This is a neck and neck debate that has continued for many years and still has not come to a solid conclusion. According to statistics, 47% of people believe that’s an essential part of life that students should learn Spanish while in school while 53% do not. As I said, it’s neck and neck and has been for a long time. But why is this such a debated issue?
In the UK, French and German classes are taught as part of the national curriculum in secondary schools, as well as multiple other languages such as Spanish, Chinese and Portuguese being taught as optional extras. However, in the US, there is no ‘forced’ foreign languages to be found on the timetables. In today’s fast-paced, developing and highly connected world, some would argue that learning another language is a necessity for students to become more cultured while gaining the ability to connect with other people from around the globe effortlessly.
But why Spanish, I hear you ask. Well, referring to the UK timetables, Germany and France are both highly diverse countries that are physically close and easily accessible to students of the UK, so it just makes sense. Regarding the US, neighboring countries including Mexico, Brazil, Argentina and other countries, all of which have a clear majority that speaks Spanish (or some variation of it).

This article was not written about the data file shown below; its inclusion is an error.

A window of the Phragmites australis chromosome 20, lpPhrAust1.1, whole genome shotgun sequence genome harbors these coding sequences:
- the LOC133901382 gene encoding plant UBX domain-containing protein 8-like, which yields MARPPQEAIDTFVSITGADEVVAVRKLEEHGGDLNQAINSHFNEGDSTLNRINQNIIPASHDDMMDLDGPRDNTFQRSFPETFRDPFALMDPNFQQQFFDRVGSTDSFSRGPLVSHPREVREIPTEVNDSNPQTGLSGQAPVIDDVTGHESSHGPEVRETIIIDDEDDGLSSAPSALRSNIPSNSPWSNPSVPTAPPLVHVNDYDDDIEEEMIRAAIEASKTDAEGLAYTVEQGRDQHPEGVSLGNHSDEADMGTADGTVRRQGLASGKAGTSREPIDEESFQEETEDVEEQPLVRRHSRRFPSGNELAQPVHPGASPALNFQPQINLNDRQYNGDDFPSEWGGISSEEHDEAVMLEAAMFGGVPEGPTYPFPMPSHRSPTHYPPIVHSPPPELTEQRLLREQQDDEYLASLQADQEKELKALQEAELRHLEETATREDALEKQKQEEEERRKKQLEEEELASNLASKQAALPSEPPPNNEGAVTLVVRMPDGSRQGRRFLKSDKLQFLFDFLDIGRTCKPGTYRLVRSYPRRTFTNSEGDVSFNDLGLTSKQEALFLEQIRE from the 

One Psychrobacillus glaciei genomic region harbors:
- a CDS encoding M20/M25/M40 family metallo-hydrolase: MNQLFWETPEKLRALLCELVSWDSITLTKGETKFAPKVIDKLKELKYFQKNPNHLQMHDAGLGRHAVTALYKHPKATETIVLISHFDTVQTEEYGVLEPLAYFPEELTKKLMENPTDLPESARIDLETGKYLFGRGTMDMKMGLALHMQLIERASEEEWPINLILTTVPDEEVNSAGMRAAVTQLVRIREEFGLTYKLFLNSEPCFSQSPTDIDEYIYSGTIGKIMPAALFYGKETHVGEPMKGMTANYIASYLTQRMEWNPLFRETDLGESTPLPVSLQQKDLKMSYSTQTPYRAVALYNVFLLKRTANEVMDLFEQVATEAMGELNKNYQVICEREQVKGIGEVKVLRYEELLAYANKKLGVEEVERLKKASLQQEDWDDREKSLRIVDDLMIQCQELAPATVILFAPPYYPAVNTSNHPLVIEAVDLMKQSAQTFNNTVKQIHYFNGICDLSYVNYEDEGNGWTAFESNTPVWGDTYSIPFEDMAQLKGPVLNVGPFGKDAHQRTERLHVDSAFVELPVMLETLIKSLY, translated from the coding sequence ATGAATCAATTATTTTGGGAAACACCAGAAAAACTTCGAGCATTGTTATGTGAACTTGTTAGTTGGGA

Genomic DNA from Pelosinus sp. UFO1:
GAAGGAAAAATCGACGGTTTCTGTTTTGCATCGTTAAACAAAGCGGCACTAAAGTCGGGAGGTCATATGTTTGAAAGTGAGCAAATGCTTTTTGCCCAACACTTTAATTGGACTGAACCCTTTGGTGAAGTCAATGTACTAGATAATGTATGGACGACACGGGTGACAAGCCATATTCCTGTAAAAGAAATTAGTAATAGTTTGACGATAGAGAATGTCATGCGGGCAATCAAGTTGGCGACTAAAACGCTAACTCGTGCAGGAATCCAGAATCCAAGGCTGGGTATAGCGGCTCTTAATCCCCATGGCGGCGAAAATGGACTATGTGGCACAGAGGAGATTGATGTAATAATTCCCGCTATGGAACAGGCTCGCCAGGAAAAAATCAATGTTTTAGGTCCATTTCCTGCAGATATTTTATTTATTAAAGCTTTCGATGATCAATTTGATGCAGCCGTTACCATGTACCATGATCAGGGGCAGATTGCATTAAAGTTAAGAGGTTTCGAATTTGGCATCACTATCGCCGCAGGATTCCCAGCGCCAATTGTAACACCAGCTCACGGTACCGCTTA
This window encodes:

Furthermore, without even leaving the US, there are over 37 million fluent Spanish speakers living in the US, making it the most commonly spoken foreign language in the country. This is a 233% increase from 1980. In fact, more people speak Spanish in the US than they do in Spain itself. Surely it only makes sense that students should have the ability to communicate, even on a basic level with these individuals since the chances are that they’ll come into contact with them at some point in their lives?
One of the most counter-arguments is that students should, and do, have the ability to learn any language that they choose. With online learning programs, apps and Spanish classes, the opposing sides simply states that if a student wanted to learn a foreign language, such as Spanish, then they would. However, it’s unknown exactly how many students have access to these programs, especially through education facilities.
Some others argue that speaking Spanish helps students to gain more opportunities when it comes to job hunting and to moving abroad which provokes the counter-argument that, again, students would learn Spanish on their own terms if they were interested in moving to a Spanish-speaking country.
As you can see, this a well-balanced argument with good points on both sides. In regards to resources and government funding, it doesn’t seem as though the US government will be funding any Spanish classes anytime soon, so it seems to be up to the individuals to find ways to educate themselves.